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  • Anirudh Vijay

Tiktok Ban - A Flawed Judicial Process


On Apr 3, 2019, the Madras High Court passed an ex-parte order[i] directing the state to ban a video-sharing application, TikTok. The division bench observed that the App contains inappropriate and pornographic content which is dangerous for children. In view of this, a Special Leave Petition was filed, wherein the Supreme Court[ii] refused to stay the order. After 3 weeks, on Apr 24, 2019, the Madras HC vacated[iii] the concerned interim order.

The Division Bench of Madras HC lifted the ban after considering the affidavit filed by TikTok. This affidavit highlighted the automated tools of industrial standard employed by TikTok which could detect and remove obscene & pornographic content that might be posted immediately. The bench also warned that the violation of this undertaking may amount to contempt of court, if any inappropriate content is found on the app in future.

During the three-week ban, financial loss of $500,000 per day[iv] was reportedly incurred, which includes reduction in the value of its investments and loss of commercial revenue. The people, who gained popularity from the app, were badly hit by the ban. It was also reported that more than 250 jobs[v] were put at risk after the imposition of the ban.

The question arises whether the court’s action on moral panic to a wholesale ban infringes the right to free speech and expression under the Indian Constitution or not. The account shall first analyse and answer the same from different perspectives. This shall be followed by a discussion on the loopholes of cyber law with respect to protection of children in cyberspace. Lastly, the author will put forth recommendations based on the overall observations.

Debate on Free Speech

Violation of Article 19(2) by the Court

It is an accepted fact that every person has the right to free speech and expression under Article 19(1) of the Constitution[vi]. A bare perusal[vii] of its exceptions under Article 19(2)[viii] reflects that it only covers a law made by the state and not the ‘judge made law’. So, if the State displays no interest in restricting any video app, then the Court cannot take over and substitute the State’s role to restrict free speech[ix] through any mechanism. However, the court took the same route while initially banning the app.

The court has drawn its reasoning from three different incidents that have happened in the past:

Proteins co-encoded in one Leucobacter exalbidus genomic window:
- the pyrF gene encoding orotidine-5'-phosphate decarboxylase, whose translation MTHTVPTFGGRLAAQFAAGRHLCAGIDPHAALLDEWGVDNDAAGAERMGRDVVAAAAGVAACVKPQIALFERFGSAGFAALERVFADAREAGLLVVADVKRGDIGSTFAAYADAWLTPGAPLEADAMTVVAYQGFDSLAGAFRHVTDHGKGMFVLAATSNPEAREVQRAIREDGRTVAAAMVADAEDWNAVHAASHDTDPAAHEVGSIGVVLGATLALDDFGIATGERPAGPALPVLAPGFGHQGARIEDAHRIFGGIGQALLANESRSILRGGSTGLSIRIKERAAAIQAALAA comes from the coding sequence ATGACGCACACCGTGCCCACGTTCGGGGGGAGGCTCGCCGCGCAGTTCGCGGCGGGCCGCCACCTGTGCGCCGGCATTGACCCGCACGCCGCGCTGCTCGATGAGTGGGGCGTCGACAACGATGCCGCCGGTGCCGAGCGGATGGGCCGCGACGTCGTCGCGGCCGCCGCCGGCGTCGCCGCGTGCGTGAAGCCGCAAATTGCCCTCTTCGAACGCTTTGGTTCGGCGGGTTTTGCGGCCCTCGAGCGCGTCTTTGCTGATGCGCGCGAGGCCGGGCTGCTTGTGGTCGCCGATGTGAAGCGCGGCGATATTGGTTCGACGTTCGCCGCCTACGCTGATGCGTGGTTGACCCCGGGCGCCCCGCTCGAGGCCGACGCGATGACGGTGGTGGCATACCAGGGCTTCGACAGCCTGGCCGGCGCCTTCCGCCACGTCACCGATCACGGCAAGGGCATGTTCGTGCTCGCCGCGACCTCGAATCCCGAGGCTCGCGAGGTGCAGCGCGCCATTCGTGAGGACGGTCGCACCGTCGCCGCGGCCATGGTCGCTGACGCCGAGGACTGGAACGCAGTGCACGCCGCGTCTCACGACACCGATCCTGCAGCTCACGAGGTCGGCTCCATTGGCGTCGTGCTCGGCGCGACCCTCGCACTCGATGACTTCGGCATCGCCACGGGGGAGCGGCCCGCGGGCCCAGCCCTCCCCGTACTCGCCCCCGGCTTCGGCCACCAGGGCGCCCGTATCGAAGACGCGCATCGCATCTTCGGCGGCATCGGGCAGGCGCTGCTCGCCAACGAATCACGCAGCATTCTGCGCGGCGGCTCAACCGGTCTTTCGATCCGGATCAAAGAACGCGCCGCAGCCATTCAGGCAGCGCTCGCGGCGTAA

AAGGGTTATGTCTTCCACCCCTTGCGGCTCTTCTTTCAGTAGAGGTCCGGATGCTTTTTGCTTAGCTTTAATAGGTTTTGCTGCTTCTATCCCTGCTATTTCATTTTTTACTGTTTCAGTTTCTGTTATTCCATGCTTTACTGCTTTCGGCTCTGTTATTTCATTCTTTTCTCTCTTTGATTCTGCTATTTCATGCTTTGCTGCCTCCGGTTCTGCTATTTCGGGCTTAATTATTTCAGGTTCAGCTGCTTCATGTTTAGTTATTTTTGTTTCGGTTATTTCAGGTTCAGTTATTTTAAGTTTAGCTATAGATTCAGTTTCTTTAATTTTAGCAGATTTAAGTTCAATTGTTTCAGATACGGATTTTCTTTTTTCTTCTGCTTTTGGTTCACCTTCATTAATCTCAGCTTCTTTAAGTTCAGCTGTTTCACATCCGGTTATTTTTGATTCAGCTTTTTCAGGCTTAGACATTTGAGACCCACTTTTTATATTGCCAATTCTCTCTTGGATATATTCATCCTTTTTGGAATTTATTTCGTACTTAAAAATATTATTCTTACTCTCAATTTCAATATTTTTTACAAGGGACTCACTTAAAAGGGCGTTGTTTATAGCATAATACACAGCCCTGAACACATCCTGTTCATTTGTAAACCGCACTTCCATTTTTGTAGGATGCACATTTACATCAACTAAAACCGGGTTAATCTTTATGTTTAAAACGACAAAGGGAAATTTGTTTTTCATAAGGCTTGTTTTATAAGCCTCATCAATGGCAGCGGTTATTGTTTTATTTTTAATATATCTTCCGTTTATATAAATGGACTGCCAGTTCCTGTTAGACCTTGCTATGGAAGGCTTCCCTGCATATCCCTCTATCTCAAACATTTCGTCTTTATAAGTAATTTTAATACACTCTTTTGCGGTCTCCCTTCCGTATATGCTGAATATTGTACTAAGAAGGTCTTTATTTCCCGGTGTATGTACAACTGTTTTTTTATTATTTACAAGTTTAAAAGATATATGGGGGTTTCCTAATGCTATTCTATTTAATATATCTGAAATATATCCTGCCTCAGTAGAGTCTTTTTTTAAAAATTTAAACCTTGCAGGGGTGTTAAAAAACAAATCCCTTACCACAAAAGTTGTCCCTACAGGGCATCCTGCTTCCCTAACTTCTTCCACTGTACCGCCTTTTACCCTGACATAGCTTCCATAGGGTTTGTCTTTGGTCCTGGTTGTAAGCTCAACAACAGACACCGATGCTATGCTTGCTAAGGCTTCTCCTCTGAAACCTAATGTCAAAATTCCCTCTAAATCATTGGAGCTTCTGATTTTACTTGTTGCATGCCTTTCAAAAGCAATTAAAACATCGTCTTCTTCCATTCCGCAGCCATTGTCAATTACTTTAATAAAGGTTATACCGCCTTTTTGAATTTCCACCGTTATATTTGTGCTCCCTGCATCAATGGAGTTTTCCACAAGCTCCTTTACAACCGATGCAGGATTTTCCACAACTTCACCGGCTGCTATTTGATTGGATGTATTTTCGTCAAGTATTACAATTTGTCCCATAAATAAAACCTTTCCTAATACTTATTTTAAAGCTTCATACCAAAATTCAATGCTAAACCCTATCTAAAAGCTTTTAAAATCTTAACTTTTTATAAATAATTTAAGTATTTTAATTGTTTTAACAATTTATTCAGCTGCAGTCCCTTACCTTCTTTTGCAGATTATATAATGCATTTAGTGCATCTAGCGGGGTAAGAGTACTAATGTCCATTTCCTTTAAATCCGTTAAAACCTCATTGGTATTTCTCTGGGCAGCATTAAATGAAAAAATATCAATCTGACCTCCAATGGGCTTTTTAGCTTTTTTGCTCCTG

a. In Chennai, an auto driver was arrested for posting a video that included a woman from Chennai on TikTok Mobile App.

b. A 15-year old girl is said to have committed suicide at Mumbai for being scolded by her grandmother for use of TikTok Mobile App.

c. An old man was said to have fallen from the waterfalls in Valprai while taking a selfie for TikTok video.[x]

Going by the above incidents, the court could have banned the entire Internet. Any restriction or ban on the right to free speech and expression must be ‘reasonable’ as per Article 19(2). The blanket ban even violates the Shreya Singhal’s[xi] case wherein the Supreme Court ruled that the authorities must seek only individualised content takedowns. The pre-condition to this has been provided in Sabu Mathew George v. Union of India[xii], where the court held that every platform needs to have auto-blocking and other safety measures against harmful content. Although the Madras HC has considered the automated tools for auto-blocking in its latest order, yet it failed to acknowledge the safety measures[xiii]previously adopted by TikTok, in its ex-parte order.

An Attack on Artistic Expression & Creation

The TikTok Mobile App has become a medium for people of the country to express their talent worldwide. The App provided their art & talent an opportunity to carve out space in film & fashion industries. With the imposition of the three-weeks blanket-ban on TikTok, it had caused a major havoc to their income and artistic creation. The Supreme Court in the case of Nachiketha Walhekar v. CBFC[xiv] dealt with the artistic creation and observed:

“…A film or a drama or a novel or a book is a creation of art. An artist has his own freedom to express himself in a manner which is not prohibited in law and such prohibitions are not read by implication to crucify the rights of expressive mind. …A thought provoking film should never mean that it has to be didactic or in any way puritanical.

The most explicit provisions protecting the freedom of artistic expression and creativity are to be found in Article 15(3) of International Covenant on Economic Social and Cultural Rights[xv] ,  which deals with “undertaking to respect the freedom indispensable for…creative activity” and in Article 19 (2) of International Covenant on Civil and Political Rights[xvi], which states that the right to freedom of expression includes the freedom to seek, receive and impart information and ideas of all kinds “in the form of art”.. In addition, under Article 27 of the Universal Declaration of Human Rights (UDHR)[xvii], everyone has the right “to enjoy the art.”

Absence of Regulation to Restrict Obscene Content on Internet

In this digital world, the films, serials, cinemas and other multimedia content are being broadcasted and transmitted through the internet without any restriction. There is no substantive regulation regarding the broadcasting of films, cinema, serials and other multimedia content via the internet. The Central Board of Film Certification (CBFC) was constituted under the Cinematograph Act, 1952[xviii] to regulate the content broadcasted via cinemas and theatres. However, the same does not deal with the content being broadcasted and transmitted via the internet. These days, a large amount of audience are easily being exposed to obscene content available on the internet. The question also arises as to what extent such content can be treated as ‘obscene’ for the audience.